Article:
They look good – blood sugar levels are more stable if you “graze”. But hang on a minute; where did this data come from? What are these people eating? Where are the numbers? Like the rest of the Graze site, there are no references. I did some rummaging on the internet; even Wikipedia has a better graph than this. However, I found exactly what I was looking for in a couple of papers.

Mean plasma glucose for the group of nine volunteers (mean+SE) Arrows indicate timing of meal presentation, and bars represent the sleep period.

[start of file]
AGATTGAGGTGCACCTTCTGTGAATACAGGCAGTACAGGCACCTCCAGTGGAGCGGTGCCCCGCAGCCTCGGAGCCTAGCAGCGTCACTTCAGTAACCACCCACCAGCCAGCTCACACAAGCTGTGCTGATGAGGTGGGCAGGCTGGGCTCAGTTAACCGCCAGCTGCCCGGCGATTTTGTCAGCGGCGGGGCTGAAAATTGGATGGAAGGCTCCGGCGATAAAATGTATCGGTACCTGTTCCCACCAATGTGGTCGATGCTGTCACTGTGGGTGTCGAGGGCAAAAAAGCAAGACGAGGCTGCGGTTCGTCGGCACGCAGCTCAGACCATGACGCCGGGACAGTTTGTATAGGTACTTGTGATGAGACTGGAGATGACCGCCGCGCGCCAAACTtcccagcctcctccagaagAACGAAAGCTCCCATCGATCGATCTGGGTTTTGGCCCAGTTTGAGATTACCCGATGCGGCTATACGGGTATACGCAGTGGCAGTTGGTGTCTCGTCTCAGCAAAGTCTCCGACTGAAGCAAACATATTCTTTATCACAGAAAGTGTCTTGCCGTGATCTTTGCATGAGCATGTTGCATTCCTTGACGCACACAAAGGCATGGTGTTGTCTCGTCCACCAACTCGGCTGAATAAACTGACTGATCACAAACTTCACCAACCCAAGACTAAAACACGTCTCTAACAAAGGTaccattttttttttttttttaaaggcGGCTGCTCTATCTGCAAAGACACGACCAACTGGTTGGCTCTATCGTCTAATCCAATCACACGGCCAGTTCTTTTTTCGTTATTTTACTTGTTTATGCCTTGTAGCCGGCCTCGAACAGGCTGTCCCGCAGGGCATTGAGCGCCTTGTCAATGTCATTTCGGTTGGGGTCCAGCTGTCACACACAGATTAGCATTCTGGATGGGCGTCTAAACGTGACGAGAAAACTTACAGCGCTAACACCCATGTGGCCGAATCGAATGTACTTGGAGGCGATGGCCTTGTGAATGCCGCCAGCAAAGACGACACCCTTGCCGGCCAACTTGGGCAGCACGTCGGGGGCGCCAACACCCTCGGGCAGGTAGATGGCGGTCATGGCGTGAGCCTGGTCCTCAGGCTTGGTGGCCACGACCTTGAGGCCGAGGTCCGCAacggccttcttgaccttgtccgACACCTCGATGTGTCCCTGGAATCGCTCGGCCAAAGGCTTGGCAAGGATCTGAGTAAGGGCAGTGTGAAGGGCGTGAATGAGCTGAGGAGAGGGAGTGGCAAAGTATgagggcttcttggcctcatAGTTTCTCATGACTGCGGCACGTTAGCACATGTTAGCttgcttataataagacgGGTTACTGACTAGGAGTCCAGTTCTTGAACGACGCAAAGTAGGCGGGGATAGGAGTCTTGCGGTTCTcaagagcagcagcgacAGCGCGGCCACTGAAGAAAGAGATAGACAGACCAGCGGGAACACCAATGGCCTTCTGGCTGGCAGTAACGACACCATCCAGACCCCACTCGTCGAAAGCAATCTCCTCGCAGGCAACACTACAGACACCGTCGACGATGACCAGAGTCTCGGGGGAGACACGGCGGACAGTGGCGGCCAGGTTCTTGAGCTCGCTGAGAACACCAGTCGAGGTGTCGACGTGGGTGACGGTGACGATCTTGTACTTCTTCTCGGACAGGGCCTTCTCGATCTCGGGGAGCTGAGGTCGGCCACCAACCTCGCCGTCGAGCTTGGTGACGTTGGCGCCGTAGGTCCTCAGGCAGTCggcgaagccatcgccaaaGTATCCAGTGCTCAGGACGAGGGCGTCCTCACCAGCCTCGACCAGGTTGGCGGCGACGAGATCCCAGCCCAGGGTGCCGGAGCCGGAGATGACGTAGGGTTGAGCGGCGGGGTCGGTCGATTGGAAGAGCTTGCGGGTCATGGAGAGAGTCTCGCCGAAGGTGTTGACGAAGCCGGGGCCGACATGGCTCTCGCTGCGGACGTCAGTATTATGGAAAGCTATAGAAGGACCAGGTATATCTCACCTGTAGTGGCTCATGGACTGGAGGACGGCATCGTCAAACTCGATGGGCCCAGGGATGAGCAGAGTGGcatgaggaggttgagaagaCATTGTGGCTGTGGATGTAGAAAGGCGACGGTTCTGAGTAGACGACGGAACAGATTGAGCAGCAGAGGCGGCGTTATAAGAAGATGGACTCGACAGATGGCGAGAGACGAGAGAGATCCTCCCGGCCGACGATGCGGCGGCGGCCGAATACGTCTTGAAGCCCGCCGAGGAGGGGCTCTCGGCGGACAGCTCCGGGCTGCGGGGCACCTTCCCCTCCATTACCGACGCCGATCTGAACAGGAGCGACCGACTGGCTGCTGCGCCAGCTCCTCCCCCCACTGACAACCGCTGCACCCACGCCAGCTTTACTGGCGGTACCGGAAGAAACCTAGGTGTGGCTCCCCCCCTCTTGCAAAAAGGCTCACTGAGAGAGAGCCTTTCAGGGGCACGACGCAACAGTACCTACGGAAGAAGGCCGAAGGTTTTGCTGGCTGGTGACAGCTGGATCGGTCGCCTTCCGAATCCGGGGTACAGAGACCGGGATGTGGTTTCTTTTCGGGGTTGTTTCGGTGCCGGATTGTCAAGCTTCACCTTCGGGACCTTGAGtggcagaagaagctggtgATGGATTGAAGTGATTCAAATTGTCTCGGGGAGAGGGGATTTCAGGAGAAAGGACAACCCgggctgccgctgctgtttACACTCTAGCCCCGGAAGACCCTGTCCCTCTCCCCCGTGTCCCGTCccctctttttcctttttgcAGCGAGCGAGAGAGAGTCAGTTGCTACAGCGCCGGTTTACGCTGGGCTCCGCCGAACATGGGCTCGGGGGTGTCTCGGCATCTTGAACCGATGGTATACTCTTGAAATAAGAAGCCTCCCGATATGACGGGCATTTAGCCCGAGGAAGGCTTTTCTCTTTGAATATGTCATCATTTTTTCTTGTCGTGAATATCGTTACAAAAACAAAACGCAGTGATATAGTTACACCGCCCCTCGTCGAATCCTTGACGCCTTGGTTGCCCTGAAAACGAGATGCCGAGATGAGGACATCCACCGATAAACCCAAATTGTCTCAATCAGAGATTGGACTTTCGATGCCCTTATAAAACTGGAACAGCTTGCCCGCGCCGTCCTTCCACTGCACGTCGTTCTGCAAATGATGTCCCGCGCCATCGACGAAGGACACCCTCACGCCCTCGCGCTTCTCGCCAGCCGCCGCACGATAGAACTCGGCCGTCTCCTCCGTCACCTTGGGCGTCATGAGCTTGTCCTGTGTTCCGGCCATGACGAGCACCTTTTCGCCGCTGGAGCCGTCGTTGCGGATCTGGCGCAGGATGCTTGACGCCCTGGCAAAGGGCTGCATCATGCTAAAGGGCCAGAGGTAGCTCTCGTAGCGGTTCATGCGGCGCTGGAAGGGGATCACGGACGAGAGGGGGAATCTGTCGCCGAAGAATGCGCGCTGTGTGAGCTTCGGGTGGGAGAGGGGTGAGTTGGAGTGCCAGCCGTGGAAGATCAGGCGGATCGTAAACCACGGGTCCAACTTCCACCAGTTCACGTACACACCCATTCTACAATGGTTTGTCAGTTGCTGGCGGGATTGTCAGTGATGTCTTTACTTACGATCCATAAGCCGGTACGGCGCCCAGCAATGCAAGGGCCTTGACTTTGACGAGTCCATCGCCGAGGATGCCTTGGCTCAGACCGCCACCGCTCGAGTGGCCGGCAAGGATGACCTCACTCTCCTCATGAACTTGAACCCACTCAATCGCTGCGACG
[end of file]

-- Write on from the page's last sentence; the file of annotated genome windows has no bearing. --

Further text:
This figure was taken from Biston et al 1996. The researches took 9 young healthy volunteers, took blood samples every 20 mins to test their blood glucose levels. Over the 24 hours during which blood sugar was being monitored, the volunteers ate 3 identical carb rich meals (the paper described the precise composition of the meals). So yeah, as you can see, blood sugar increases after meals (meal times are indicated by the arrows). The blood glucose levels drop after meals because insulin is also released. Insulin causes glucose to be taken up by the liver and muscles so it can be stored until it’s needed later. You can seen that with the meals eaten here, it takes a while for the blood glucose levels to fall. There doesn’t seem to be a 3pm chocolate time. Also, as you can seen from the graph below, release of insulin mirrors blood glucose levels very closely.